Paper No. 3
Presentation Time: 8:35 AM


PETERS, Shanan E., Department of Geoscience, University of Wisconsin–Madison, 1215 W Dayton St, Madison, WI 53706 and ROWLEY, David B., Department of the Geophysical Sciences, The University of Chicago, 5734 S. Ellis Avenue, Chicago, IL 60637,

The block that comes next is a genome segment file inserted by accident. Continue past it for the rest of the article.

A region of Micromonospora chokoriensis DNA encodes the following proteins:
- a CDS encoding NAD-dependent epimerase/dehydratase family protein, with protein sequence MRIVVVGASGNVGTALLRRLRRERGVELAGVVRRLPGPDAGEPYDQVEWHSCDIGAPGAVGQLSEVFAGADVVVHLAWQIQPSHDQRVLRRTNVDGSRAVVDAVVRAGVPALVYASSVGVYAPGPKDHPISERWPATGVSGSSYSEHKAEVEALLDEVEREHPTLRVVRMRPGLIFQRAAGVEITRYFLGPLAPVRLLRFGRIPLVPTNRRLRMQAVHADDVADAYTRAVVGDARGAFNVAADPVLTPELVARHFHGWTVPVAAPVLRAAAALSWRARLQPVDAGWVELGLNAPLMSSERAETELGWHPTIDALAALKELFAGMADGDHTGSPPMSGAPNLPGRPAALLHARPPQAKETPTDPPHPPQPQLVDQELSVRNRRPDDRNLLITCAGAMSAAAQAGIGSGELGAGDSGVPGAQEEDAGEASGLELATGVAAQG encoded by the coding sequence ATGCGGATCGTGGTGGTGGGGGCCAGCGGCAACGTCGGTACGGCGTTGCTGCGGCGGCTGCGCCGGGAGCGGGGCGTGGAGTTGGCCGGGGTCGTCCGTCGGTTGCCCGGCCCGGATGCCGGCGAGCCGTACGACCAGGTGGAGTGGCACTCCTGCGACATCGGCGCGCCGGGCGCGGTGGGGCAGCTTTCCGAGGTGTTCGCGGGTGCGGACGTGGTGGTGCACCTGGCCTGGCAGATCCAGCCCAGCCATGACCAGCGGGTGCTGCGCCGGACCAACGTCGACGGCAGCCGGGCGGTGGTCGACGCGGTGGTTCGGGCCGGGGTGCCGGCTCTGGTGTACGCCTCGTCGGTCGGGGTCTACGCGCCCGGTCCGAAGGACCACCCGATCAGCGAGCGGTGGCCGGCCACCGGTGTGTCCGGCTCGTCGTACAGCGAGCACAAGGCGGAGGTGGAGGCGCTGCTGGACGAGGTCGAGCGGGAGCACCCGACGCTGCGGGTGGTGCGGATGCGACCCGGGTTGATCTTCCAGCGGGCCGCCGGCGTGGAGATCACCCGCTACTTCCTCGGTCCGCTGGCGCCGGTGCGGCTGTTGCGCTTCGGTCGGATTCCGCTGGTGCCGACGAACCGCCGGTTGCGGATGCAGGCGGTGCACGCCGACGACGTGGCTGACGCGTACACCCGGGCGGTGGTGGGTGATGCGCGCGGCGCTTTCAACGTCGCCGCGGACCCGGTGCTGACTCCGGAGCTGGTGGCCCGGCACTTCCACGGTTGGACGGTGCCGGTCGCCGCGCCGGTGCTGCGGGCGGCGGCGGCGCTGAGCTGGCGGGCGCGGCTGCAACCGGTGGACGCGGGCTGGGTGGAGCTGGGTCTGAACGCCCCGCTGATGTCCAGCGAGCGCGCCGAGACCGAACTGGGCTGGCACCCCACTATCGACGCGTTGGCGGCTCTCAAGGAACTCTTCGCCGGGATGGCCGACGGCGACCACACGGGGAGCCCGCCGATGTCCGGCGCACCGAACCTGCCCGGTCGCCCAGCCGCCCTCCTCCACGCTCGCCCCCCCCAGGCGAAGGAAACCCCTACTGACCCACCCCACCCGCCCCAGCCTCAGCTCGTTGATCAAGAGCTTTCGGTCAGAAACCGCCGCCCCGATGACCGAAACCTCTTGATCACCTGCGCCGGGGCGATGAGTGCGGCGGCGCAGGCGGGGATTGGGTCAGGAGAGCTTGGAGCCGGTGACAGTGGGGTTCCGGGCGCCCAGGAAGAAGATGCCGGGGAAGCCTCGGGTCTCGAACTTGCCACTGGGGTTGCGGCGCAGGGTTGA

The present-day elevations of ancient marine shelf sediments are, in principle, determined by both changes in the mean surface elevation of the ocean and subsequent vertical displacement of continental crust by deformation, isostatic adjustment, and mantle flow-induced dynamic topography. Efforts to constrain the history of absolute changes in global mean sea level have focused on identifying regions where vertical crustal motions are thought to be limited to isostatic adjustments caused by changing sediment and water loads. Recent work, however, shows that there may be no regions of such long-term vertical stability due to the spatially pervasive dynamic topographic expression of mantle circulation. Here we analyze data on the present-day elevations of 11,256 globally distributed sediments of Triassic to Recent age preserving sedimentological/paleobiological constraints on deposition within ~50 m of the sea surface. There is no relationship between the mean or median present-day elevation of these ancient shallow marine sediments and global eustatic sea level estimates, suggesting that either these sea level estimates are inaccurate or that there is no remaining signal of sea level in the modern vertical positions of globally distributed ancient shallow marine sediments. There is, however, a significant and strong statistical relationship between the mean/median and variance in elevation as a function of geological age. Global age-elevation distributions are well predicted by simple models of unbiased vertical diffusion, wherein sediments are deposited at approximately constant elevation on the continents and then undergo vertical displacements in both the upward and downward directions at stochastically constant rates. Incorporating models of erosional loss of sediment imposes an upper long-term stable boundary on mean elevation, but has little impact on model predictions. The mean rates of vertical uplift evidenced by the elevations of ancient shallow marine sediments are congruent with mean rates of subsidence documented by long-term sediment accumulation rates, a necessary condition of a diffusion model for global vertical continental crustal motion.